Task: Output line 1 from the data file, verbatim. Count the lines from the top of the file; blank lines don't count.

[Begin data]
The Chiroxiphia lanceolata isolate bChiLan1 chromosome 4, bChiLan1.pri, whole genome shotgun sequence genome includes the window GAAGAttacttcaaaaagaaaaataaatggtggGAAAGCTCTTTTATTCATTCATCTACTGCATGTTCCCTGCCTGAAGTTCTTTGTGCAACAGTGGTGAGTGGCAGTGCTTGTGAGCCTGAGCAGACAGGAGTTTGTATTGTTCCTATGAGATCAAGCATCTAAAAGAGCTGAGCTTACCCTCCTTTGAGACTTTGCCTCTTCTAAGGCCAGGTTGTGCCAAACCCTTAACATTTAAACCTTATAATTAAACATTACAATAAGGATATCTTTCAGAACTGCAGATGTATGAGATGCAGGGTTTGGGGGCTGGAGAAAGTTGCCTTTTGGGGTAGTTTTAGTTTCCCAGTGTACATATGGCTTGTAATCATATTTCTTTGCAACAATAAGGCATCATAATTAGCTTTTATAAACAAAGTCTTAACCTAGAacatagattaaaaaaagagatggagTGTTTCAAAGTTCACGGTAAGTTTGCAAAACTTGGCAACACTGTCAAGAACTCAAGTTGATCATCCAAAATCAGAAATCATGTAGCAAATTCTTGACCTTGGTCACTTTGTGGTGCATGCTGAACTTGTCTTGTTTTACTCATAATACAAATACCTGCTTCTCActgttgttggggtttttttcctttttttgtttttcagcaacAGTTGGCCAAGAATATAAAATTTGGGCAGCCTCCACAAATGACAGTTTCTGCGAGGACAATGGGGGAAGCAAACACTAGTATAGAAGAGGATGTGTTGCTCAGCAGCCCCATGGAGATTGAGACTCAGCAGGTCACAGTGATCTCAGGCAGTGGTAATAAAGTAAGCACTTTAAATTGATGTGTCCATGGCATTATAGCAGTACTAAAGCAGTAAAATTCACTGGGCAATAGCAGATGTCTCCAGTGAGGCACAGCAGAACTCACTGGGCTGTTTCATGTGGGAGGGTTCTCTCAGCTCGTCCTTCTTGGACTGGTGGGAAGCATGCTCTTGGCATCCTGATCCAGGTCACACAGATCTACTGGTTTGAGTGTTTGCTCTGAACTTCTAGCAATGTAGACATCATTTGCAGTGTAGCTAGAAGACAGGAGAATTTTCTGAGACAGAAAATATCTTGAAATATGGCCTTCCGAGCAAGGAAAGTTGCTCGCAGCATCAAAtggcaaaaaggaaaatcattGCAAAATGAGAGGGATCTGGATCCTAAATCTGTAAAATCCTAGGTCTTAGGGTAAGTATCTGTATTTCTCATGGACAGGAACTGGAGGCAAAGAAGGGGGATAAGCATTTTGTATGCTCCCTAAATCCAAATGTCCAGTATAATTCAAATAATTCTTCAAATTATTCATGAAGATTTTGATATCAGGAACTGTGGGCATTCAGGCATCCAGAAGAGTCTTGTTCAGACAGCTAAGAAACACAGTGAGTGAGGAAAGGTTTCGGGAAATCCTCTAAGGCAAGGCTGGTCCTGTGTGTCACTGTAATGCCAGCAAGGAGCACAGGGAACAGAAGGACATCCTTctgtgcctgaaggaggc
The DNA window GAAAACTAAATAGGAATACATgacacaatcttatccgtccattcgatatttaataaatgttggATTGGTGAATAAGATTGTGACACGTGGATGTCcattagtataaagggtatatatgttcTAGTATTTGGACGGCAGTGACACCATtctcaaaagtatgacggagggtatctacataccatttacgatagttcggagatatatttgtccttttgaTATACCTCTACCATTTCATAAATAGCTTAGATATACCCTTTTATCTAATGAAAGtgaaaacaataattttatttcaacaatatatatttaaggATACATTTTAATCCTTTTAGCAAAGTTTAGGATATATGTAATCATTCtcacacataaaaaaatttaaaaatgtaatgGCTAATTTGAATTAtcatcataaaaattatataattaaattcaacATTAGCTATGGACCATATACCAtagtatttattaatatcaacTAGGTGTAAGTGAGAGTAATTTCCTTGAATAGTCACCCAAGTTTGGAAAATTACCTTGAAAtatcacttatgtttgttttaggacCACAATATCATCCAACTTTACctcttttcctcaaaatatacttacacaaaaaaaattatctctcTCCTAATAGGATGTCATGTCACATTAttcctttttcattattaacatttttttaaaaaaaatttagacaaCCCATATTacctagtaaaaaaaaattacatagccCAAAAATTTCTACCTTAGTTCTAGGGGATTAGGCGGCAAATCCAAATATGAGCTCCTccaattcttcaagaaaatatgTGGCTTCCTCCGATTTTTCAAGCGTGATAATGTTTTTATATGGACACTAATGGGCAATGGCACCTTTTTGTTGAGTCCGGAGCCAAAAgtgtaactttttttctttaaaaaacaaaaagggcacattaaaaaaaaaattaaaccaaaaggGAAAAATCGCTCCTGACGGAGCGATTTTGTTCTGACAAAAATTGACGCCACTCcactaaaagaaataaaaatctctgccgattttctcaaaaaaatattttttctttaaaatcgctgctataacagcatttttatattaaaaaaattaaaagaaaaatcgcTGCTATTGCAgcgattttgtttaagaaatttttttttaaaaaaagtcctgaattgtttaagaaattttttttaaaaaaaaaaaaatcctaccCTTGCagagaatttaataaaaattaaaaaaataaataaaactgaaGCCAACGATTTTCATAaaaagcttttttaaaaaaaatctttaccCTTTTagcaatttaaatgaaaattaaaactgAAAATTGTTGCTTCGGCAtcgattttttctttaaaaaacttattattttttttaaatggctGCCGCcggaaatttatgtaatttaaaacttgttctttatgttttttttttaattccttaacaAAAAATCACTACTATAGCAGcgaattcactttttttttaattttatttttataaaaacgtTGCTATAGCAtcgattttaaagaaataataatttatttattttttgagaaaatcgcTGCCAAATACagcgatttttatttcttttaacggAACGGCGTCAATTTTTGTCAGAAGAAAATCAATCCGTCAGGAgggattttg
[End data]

The Chiroxiphia lanceolata isolate bChiLan1 chromosome 4, bChiLan1.pri, whole genome shotgun sequence genome includes the window GAAGAttacttcaaaaagaaaaataaatggtggGAAAGCTCTTTTATTCATTCATCTACTGCATGTTCCCTGCCTGAAGTTCTTTGTGCAACAGTGGTGAGTGGCAGTGCTTGTGAGCCTGAGCAGACAGGAGTTTGTATTGTTCCTATGAGATCAAGCATCTAAAAGAGCTGAGCTTACCCTCCTTTGAGACTTTGCCTCTTCTAAGGCCAGGTTGTGCCAAACCCTTAACATTTAAACCTTATAATTAAACATTACAATAAGGATATCTTTCAGAACTGCAGATGTATGAGATGCAGGGTTTGGGGGCTGGAGAAAGTTGCCTTTTGGGGTAGTTTTAGTTTCCCAGTGTACATATGGCTTGTAATCATATTTCTTTGCAACAATAAGGCATCATAATTAGCTTTTATAAACAAAGTCTTAACCTAGAacatagattaaaaaaagagatggagTGTTTCAAAGTTCACGGTAAGTTTGCAAAACTTGGCAACACTGTCAAGAACTCAAGTTGATCATCCAAAATCAGAAATCATGTAGCAAATTCTTGACCTTGGTCACTTTGTGGTGCATGCTGAACTTGTCTTGTTTTACTCATAATACAAATACCTGCTTCTCActgttgttggggtttttttcctttttttgtttttcagcaacAGTTGGCCAAGAATATAAAATTTGGGCAGCCTCCACAAATGACAGTTTCTGCGAGGACAATGGGGGAAGCAAACACTAGTATAGAAGAGGATGTGTTGCTCAGCAGCCCCATGGAGATTGAGACTCAGCAGGTCACAGTGATCTCAGGCAGTGGTAATAAAGTAAGCACTTTAAATTGATGTGTCCATGGCATTATAGCAGTACTAAAGCAGTAAAATTCACTGGGCAATAGCAGATGTCTCCAGTGAGGCACAGCAGAACTCACTGGGCTGTTTCATGTGGGAGGGTTCTCTCAGCTCGTCCTTCTTGGACTGGTGGGAAGCATGCTCTTGGCATCCTGATCCAGGTCACACAGATCTACTGGTTTGAGTGTTTGCTCTGAACTTCTAGCAATGTAGACATCATTTGCAGTGTAGCTAGAAGACAGGAGAATTTTCTGAGACAGAAAATATCTTGAAATATGGCCTTCCGAGCAAGGAAAGTTGCTCGCAGCATCAAAtggcaaaaaggaaaatcattGCAAAATGAGAGGGATCTGGATCCTAAATCTGTAAAATCCTAGGTCTTAGGGTAAGTATCTGTATTTCTCATGGACAGGAACTGGAGGCAAAGAAGGGGGATAAGCATTTTGTATGCTCCCTAAATCCAAATGTCCAGTATAATTCAAATAATTCTTCAAATTATTCATGAAGATTTTGATATCAGGAACTGTGGGCATTCAGGCATCCAGAAGAGTCTTGTTCAGACAGCTAAGAAACACAGTGAGTGAGGAAAGGTTTCGGGAAATCCTCTAAGGCAAGGCTGGTCCTGTGTGTCACTGTAATGCCAGCAAGGAGCACAGGGAACAGAAGGACATCCTTctgtgcctgaaggaggc